First and foremost, I feel the need to state the obvious: 27 Dresses is a bona fide chick flick of the highest order. Guys will not like it and will take no pleasure in sitting through it. It is kitschy, corny and predictable. However, as far as chick flicks go, it is still an entertaining watch.
Katherine Heigl plays Jane, an extremely accommodating woman who has been in twenty seven weddings (including attending two on the same night). She plays the dutiful bridesmaid to such an extent that she is much more of a wedding planner then wedding guest. When she is not on the “wedding circuit” she toils away as the personal assistant to George (Edward Burns) whom she has long been in love with. Imagine her surprise and dismay when her spoiled younger sister Tess (Malin Akerman) gets engaged to George and enlists Jane to plan the nuptials. While Jane is trying to maintain the slightest iota of self control, she is distracted by the constant wisecracking of her bitter friend Casey (Judy Greer), and the unwelcome intrusion of cynical reporter Kevin (James Marsden), and begins to wonder if the “always a bridesmaid” is really for her.
Being a true chick flick there were a few too many moments that were unrealistic. Hailing a random cab in New York City and ending up finding the same driver you had ridden with weeks ago? Being able to afford (on the salary of a personal assistant) an apartment that is big enough for you, your fashionista sister who plans on staying an unspecified amount of time and still has enough space left over to dedicate an entire closet to the graveyard of garish monstrosities your friends make you wear for their special day?
Judy Greer once again playing the second fiddle, tackling the role of Jane’s sarcastic and no nonsense best friend Casey brilliantly. Part of me is dying for this woman to have a superstar career and play the lead in her next film, but I love her in the sidekick role. Her one line quips about Jane’s hopeless crush on boss George and inability to stand up for herself make Casey an unsung hero of the film. (Her best scene has to be the slap she delivers to Jane to snap her out of her George induced stupor). And James Marsden, who had already stolen my heart with his turn as the fairy tale prince in Enchanted, once again bewitched me with those killer blue eyes of his. (Hey, I am reviewing a chick flick; I get to be gushy, because my god the man is adorable.)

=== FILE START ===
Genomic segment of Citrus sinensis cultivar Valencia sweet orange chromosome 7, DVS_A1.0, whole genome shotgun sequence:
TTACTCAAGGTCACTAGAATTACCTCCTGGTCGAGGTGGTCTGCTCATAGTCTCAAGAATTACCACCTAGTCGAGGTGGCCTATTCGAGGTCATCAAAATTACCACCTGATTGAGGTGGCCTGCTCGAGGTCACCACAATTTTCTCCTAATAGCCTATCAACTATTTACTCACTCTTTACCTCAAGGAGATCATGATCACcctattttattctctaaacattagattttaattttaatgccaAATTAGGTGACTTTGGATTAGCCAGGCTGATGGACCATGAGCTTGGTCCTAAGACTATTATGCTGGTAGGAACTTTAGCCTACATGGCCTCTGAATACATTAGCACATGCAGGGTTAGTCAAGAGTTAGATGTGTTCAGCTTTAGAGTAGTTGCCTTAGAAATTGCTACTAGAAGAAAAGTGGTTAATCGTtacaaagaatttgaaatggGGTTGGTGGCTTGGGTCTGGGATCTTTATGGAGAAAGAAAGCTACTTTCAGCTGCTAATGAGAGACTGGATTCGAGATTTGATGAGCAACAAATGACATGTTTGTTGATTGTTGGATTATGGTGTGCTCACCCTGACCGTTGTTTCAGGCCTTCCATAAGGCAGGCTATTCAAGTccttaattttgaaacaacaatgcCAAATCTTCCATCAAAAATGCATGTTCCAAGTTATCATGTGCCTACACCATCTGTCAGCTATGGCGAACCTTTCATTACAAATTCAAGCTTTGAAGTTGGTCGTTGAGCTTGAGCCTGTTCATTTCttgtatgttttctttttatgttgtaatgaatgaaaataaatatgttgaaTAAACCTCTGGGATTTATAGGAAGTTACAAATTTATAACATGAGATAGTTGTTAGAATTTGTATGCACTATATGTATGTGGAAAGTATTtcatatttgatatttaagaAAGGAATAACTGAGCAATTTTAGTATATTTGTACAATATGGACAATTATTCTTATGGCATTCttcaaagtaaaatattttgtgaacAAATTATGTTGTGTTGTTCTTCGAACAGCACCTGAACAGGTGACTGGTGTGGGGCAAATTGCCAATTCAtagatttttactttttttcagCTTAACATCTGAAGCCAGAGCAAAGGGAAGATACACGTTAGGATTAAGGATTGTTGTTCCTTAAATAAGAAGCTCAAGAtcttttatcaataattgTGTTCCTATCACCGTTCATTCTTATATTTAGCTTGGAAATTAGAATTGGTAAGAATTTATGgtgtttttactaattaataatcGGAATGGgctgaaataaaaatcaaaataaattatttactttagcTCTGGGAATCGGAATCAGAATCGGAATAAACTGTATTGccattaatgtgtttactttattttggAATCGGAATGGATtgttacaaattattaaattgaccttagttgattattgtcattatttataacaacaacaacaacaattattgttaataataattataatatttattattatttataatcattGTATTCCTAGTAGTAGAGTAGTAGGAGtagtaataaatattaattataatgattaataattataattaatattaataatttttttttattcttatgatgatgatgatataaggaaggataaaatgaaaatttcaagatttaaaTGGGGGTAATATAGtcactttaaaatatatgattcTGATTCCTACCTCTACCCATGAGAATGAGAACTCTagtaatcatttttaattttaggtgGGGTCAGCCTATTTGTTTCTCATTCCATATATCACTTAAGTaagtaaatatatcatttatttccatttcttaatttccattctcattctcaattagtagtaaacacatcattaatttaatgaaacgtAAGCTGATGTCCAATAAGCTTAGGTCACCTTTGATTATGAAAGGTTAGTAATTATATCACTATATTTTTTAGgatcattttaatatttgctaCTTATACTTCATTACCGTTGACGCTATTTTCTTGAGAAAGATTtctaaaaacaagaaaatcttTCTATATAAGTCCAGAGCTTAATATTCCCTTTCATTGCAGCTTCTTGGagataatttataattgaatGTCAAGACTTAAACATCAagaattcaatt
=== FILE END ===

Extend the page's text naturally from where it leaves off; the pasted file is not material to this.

I mean sure the dialogue was a little corny and the script was predictable but 27 Dresses maintains all of what you would expect of a chick flick; relatable heroine, at least one (if not more) love triangle, witty sidekick, often humorous misunderstanding, and an unsurprising conclusion. Still a good watch if you aren’t looking for something too substantial, just don’t expect Oscar gold.
The Upside: Just seeing all of those dresses lined up will send you into stitches and make you hope all of your friends stay single.
The Downside: Jane is a little whiny and Tess can’t seem to decide if she is a brat or not.
On the Side: The first round of dresses was not hideous enough for the filmmakers; Katherine looked too good in all of them and the wardrobe department had to rework all of them to look bad on her figure.